Scott principal calls proposed change in SRO funding a ‘poor decision’


Scott High School Principal Caralyn Stewart voiced her displeasure over changes to an agreement that addresses how school resource officers are paid for.

Her remarks happened at the Taylor Mill city commission meeting last week.

Previously, the city and the Kenton County board of education split the cost of placing officers at Scott and Woodland Middle School, which share a campus in Taylor Mill.

Now the city is asking the school district to fund 74 percent of the cost after the next school year.

That increases the school’s contribution from $60,000 to $89,250.

“I have always been an avid supporter of you guys, and felt that it was very reciprocal,” Stewart said. “Until now.”

She said she is very concerned about the safety of students and staff if the school district cannot come up with funds to pay for the officers.

“I think it is really a poor decision not to continue to prioritize our children,” Stewart said. “I implore you to reconsider and support us fully.”

The Kentucky General Assembly adopted a piece of legislation earlier this year that goes into effect for the next school year requiring the presence of an office at each school. How those officers are funded is not spelled out in the legislation and is left up to the schools to figure out.

Locally, it has often been the case that cities share the cost with schools since the officers tend to be affiliated with city police departments.

Stewart said the intent of House Bill 63, which passed in February, was not to put the financial burden on schools.

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Mayor Daniel Bell said Frankfort is good at issuing unfunded mandates.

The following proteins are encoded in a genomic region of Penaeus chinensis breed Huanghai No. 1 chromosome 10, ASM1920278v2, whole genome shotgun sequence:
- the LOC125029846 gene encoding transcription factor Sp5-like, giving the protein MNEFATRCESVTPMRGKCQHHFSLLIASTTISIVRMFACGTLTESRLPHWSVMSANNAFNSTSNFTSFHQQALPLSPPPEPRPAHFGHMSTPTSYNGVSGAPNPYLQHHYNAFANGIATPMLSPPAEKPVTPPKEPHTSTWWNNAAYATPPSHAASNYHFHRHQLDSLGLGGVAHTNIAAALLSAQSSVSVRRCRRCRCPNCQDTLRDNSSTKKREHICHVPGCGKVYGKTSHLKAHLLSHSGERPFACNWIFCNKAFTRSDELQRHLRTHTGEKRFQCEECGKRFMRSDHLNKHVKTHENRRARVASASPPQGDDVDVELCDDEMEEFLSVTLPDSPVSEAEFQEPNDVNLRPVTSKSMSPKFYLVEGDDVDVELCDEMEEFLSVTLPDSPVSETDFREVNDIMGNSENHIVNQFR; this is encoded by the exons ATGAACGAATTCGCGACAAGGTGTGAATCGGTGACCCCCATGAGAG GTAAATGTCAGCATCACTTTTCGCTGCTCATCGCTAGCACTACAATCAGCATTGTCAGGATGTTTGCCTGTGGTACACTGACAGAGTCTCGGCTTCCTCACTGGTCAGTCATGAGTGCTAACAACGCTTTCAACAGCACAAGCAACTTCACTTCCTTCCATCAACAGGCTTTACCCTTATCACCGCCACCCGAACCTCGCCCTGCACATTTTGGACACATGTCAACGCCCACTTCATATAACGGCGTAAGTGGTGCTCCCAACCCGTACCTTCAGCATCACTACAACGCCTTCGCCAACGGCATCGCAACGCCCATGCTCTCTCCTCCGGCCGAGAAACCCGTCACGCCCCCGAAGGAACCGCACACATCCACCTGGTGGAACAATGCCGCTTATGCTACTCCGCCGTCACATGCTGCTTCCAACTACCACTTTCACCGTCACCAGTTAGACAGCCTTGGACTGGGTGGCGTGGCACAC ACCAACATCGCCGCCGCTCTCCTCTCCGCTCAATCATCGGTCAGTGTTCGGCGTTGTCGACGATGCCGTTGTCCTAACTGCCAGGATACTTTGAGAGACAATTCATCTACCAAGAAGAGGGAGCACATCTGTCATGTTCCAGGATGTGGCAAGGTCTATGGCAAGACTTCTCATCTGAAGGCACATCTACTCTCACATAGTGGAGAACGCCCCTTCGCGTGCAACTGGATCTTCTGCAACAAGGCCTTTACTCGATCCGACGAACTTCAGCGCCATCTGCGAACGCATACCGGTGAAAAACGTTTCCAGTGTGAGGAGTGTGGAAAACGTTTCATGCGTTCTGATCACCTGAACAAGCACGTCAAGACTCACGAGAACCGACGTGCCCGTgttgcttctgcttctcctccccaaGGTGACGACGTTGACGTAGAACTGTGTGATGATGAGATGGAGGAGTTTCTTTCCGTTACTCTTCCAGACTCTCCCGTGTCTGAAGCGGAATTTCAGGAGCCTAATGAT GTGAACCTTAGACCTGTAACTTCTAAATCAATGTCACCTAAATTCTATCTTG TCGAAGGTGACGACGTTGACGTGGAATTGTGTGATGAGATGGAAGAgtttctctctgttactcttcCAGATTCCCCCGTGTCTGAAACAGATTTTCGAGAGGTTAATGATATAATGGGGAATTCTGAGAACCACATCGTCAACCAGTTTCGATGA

Bell said Taylor Mill’s situation is different than other areas, in that most of the students at Scott are from other cities like Covington, Edgewood, and Independence. The schools are located in Taylor Mill, though, and the police officers are from the city’s police department.

“It’s really a dollar issue,” Bell said. “Our officers are going to be there, regardless. We are funded for next year.”

Taylor Mill has provided half of the cost of the SROs since 2018, but the cost of the officer — payroll, benefits, uniform, and training from both state and federal agencies — is expensive, officials said, costing around $119,000 for both officers.

“The bill is actually irrelevant,” said City Administrator Brian Haney. “We were going to have to increase the price to help with our budget anyway, since it has not changed in 5 years.”

“We wanted the school board to come back with a counter offer,” Commissioner Dan Murray told Stewart.

The city is working with other cities and the school board to work out the money issue.

Kenton County Schools Chief Operating Officer Rob Haney is working with cities to come up with a solution.

Correction: A previous version of this story indicated that the schools previously contributed $30,000 in support of the school resource officers. The number is $60,000 and the article has been corrected. LINK nky regrets the error.